I had to drive my son to school yesterday–in my pajamas, without a driver’s license or even a bra to my name. We tried catching the bus at other stops, but we missed the bus all together. I ended up having to drive him all the way to school. The reason? He was reading my book and supposedly lost track of time. I tried showing my anger — “Ugg, really?” — but I must admit, I was flattered that he finally started reading it on his own.
To flatter me even more, my son came running down the stairs last night to tell me how far he was in the book. “Seriously, I love it. It is soooooo good,” he says. I am a sucker (please, no comments on my naivety). Do you know how long I have asked him to read my book? He has never been a big reader, unlike his younger brother who reads every day.
“When are you going to finish the second book?” I have heard that question before — I’ve always convinced myself that it is just polite conversation — but the question is never so convincing as it is when it comes from one of your own sons. These are the words that I needed for inspiration to move forward on the book’s sequel. And these words had to come from my own son.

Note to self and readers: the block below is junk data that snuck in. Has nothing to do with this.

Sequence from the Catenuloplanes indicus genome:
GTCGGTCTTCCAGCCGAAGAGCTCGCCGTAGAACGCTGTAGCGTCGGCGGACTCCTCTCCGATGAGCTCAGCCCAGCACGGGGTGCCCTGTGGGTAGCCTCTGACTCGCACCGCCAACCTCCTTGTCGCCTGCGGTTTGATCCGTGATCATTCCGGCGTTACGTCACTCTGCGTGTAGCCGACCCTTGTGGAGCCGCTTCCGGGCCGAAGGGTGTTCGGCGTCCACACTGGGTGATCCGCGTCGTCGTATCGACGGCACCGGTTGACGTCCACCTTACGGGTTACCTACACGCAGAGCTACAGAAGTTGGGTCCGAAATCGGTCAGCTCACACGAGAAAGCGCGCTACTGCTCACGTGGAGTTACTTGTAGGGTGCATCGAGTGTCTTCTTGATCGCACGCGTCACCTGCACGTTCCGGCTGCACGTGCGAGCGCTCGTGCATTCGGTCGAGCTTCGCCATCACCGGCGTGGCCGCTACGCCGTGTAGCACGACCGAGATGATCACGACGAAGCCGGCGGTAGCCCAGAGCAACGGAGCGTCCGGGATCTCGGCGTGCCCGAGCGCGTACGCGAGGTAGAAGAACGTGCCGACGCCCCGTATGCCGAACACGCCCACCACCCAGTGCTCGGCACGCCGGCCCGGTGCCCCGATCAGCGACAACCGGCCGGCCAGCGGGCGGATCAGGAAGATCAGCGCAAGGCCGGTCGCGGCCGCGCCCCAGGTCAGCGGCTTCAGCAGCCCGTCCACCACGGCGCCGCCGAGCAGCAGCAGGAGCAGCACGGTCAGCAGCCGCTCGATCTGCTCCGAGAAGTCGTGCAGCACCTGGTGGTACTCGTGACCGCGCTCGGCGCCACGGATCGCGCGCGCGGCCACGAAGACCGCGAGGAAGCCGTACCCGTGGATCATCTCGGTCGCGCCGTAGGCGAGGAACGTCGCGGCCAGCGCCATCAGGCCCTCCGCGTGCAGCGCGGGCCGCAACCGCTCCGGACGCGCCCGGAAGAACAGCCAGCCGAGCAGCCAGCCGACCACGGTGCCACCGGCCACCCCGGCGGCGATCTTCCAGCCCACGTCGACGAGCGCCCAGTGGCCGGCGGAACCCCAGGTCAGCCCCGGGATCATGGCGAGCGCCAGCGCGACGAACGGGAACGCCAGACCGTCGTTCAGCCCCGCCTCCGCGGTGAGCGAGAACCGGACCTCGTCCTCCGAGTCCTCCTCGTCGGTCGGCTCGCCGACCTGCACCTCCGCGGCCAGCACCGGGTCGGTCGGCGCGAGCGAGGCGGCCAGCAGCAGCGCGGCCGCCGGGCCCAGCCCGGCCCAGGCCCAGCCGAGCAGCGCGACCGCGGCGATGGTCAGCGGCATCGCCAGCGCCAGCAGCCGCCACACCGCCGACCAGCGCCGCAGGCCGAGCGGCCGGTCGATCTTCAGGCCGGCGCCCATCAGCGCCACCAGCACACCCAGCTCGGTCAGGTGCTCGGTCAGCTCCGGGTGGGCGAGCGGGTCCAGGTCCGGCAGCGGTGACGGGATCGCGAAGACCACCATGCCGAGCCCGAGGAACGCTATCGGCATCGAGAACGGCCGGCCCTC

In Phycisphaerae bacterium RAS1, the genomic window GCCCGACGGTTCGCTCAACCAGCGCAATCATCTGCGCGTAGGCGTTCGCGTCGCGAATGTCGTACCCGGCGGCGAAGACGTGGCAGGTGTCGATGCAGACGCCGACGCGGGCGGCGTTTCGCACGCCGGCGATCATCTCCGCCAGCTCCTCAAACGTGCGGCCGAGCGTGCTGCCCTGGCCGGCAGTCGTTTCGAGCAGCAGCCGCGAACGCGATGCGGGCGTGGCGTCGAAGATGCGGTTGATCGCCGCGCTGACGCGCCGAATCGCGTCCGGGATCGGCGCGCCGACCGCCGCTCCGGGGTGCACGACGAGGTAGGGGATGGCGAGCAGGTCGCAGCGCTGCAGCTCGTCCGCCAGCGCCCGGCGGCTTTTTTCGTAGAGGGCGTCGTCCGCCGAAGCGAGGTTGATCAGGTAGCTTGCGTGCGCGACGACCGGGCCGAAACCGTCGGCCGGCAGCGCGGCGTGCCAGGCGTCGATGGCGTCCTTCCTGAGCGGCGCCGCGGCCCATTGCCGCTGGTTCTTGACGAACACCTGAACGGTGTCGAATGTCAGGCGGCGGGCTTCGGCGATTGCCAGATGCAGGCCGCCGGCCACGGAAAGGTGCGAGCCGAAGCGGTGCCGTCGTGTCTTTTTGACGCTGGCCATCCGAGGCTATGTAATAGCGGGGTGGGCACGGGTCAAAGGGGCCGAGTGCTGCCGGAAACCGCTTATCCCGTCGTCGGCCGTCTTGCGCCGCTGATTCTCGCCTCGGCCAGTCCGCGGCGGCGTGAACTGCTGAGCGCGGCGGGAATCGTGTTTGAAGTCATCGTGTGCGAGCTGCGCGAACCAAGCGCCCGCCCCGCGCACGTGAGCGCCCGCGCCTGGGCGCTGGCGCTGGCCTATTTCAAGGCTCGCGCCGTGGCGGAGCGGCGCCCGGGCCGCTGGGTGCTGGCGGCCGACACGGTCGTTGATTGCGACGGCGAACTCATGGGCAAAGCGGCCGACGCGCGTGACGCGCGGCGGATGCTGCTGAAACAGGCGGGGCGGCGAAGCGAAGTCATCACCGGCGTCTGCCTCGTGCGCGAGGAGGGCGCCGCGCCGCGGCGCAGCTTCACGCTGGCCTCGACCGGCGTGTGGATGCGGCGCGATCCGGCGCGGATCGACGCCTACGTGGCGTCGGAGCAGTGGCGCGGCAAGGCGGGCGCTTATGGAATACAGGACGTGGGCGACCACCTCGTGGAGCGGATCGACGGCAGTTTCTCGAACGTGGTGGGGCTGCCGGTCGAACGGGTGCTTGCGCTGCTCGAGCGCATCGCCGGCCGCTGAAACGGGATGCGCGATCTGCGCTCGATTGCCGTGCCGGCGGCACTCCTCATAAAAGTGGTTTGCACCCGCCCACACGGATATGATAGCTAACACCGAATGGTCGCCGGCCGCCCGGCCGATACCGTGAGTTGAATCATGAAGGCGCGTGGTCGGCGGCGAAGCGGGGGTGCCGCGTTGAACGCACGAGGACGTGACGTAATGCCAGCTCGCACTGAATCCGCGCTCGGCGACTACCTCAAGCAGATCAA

The reason for my own hesitation? I will try to explain starting with a simple quote: “Trust your crazy ideas.” I discovered this quote about eighteen years ago. When I first read it, it struck a cord: If I had an idea—I mean ME, not any one else—can it really be any good? Credible even? If it is my idea, not an expert’s or even a successful entrepreneur’s, does it hold any merit? What successful probability does it really have?
That is the thing as a writer. Yes, YOU — I am talking to you. You are a writer and you NEED to trust your crazy ideas. It is these so called crazy ideas that birth creativity, imagination, and stories that need to be told.
Trust it–the story that you have inside of you? Let it lead you. Develop it. Trust it. See where it takes you.
I have heard a rumor—my own naivety has decided to believe it—and that is that all authors supposedly feel a sense of fear when “putting their work out there”. They all had a story inside them that they finally were brave enough to let out. They risked ridicule, judgement, and rejection. They listened to the story and let it breath life.
If you have a story inside of you that is beckoning or knocking, LET IT OUT. Give it life. Trust your crazy ideas and see where they take you.
As for me, I am giving myself permission to be just as fearless. I did have my A-ha moment (Bright Light Living Was My A-ha Moment) that has motivated me to be more forth-right in my goals and actions. Finishing book two is one of these goals. So, if you are a writer, let me hear from you! Seriously, I dare you to write and — please — dare me to do the same.